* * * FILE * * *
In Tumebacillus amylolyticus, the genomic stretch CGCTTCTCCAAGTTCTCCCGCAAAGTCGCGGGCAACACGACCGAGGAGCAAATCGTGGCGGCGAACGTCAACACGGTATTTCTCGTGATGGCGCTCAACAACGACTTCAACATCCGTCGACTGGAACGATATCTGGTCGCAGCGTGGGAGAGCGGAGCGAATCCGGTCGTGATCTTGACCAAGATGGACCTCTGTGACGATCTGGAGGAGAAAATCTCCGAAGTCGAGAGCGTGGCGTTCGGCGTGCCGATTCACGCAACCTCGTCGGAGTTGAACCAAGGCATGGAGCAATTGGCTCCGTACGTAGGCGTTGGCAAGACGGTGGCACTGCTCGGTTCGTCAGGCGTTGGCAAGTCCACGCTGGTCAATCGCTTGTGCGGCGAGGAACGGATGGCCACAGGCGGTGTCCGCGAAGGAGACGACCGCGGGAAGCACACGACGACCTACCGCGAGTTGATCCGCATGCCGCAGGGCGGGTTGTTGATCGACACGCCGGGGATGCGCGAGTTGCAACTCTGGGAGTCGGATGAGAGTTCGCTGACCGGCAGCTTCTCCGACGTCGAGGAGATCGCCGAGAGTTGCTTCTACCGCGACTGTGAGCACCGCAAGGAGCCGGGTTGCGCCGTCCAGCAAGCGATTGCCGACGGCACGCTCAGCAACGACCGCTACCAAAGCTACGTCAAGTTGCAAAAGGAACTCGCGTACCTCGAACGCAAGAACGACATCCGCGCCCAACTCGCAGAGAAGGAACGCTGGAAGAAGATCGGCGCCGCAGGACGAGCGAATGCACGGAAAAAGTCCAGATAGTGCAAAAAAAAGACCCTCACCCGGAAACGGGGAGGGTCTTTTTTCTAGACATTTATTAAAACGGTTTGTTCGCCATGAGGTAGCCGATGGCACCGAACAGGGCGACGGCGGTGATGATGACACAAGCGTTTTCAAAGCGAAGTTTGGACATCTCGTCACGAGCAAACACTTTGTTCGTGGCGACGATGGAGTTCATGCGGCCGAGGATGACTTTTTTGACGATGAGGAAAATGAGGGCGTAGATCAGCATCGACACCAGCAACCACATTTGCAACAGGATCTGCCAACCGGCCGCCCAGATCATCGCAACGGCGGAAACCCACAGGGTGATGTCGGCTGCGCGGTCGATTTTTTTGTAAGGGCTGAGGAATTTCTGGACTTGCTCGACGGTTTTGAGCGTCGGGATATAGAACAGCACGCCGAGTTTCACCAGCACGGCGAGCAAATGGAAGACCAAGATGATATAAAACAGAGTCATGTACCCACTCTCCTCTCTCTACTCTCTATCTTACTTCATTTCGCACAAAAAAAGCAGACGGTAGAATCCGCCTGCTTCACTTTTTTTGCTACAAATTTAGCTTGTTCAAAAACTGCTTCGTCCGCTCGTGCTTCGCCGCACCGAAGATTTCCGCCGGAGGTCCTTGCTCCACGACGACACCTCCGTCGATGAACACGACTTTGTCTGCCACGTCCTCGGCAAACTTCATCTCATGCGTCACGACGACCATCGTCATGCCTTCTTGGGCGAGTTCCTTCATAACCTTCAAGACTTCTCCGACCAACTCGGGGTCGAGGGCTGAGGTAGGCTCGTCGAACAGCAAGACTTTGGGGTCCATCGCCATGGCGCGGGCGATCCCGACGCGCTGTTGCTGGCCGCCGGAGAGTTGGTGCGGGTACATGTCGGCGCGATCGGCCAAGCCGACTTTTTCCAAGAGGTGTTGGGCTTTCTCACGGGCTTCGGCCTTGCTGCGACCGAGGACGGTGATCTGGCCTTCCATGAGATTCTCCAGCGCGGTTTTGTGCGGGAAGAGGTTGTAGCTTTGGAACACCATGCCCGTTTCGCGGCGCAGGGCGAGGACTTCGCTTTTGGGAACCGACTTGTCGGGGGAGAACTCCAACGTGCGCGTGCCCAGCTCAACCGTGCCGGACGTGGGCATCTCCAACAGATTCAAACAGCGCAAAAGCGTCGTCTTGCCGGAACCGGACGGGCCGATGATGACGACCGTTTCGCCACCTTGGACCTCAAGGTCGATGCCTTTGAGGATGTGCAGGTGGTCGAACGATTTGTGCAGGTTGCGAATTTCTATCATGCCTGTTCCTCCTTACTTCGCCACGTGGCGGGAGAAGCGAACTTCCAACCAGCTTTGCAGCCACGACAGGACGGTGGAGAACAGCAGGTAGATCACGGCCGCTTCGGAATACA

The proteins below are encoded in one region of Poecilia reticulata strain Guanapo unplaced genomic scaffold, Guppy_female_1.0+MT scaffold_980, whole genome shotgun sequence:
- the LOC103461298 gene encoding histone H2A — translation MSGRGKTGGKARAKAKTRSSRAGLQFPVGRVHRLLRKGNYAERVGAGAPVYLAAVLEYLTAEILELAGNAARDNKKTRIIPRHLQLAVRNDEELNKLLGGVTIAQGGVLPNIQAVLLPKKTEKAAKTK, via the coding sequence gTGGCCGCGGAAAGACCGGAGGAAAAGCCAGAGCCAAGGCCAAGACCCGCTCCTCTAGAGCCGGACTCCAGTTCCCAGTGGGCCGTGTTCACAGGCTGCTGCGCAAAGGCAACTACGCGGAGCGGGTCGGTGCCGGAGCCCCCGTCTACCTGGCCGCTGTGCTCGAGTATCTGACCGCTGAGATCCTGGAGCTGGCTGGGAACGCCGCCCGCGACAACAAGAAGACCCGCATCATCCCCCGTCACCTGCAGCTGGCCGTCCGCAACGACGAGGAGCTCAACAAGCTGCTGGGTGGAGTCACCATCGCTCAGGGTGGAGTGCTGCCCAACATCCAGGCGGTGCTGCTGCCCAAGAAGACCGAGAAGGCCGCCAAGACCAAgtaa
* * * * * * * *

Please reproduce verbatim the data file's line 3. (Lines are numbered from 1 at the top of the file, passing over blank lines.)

- the LOC103461298 gene encoding histone H2A — translation MSGRGKTGGKARAKAKTRSSRAGLQFPVGRVHRLLRKGNYAERVGAGAPVYLAAVLEYLTAEILELAGNAARDNKKTRIIPRHLQLAVRNDEELNKLLGGVTIAQGGVLPNIQAVLLPKKTEKAAKTK, via the coding sequence gTGGCCGCGGAAAGACCGGAGGAAAAGCCAGAGCCAAGGCCAAGACCCGCTCCTCTAGAGCCGGACTCCAGTTCCCAGTGGGCCGTGTTCACAGGCTGCTGCGCAAAGGCAACTACGCGGAGCGGGTCGGTGCCGGAGCCCCCGTCTACCTGGCCGCTGTGCTCGAGTATCTGACCGCTGAGATCCTGGAGCTGGCTGGGAACGCCGCCCGCGACAACAAGAAGACCCGCATCATCCCCCGTCACCTGCAGCTGGCCGTCCGCAACGACGAGGAGCTCAACAAGCTGCTGGGTGGAGTCACCATCGCTCAGGGTGGAGTGCTGCCCAACATCCAGGCGGTGCTGCTGCCCAAGAAGACCGAGAAGGCCGCCAAGACCAAgtaa